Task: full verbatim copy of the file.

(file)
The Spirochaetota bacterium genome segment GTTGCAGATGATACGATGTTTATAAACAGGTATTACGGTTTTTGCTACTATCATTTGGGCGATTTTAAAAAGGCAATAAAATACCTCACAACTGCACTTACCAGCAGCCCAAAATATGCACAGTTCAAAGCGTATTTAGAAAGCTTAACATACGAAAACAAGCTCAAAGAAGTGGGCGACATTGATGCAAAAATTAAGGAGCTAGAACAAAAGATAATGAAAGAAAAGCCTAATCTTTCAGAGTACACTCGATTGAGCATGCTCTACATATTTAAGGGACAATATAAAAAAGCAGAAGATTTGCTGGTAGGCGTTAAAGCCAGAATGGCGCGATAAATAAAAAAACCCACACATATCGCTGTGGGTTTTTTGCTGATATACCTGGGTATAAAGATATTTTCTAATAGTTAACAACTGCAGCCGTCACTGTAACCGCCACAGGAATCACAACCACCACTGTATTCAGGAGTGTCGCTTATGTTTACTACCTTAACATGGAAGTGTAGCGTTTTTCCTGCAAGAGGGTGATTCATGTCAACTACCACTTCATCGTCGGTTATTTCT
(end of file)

The Spirochaetota bacterium genome segment GTTGCAGATGATACGATGTTTATAAACAGGTATTACGGTTTTTGCTACTATCATTTGGGCGATTTTAAAAAGGCAATAAAATACCTCACAACTGCACTTACCAGCAGCCCAAAATATGCACAGTTCAAAGCGTATTTAGAAAGCTTAACATACGAAAACAAGCTCAAAGAAGTGGGCGACATTGATGCAAAAATTAAGGAGCTAGAACAAAAGATAATGAAAGAAAAGCCTAATCTTTCAGAGTACACTCGATTGAGCATGCTCTACATATTTAAGGGACAATATAAAAAAGCAGAAGATTTGCTGGTAGGCGTTAAAGCCAGAATGGCGCGATAAATAAAAAAACCCACACATATCGCTGTGGGTTTTTTGCTGATATACCTGGGTATAAAGATATTTTCTAATAGTTAACAACTGCAGCCGTCACTGTAACCGCCACAGGAATCACAACCACCACTGTATTCAGGAGTGTCGCTTATGTTTACTACCTTAACATGGAAGTGTAGCGTTTTTCCTGCAAGAGGGTGATTCATGTCAACTACCACTTCATCGTCGGTTATTTCT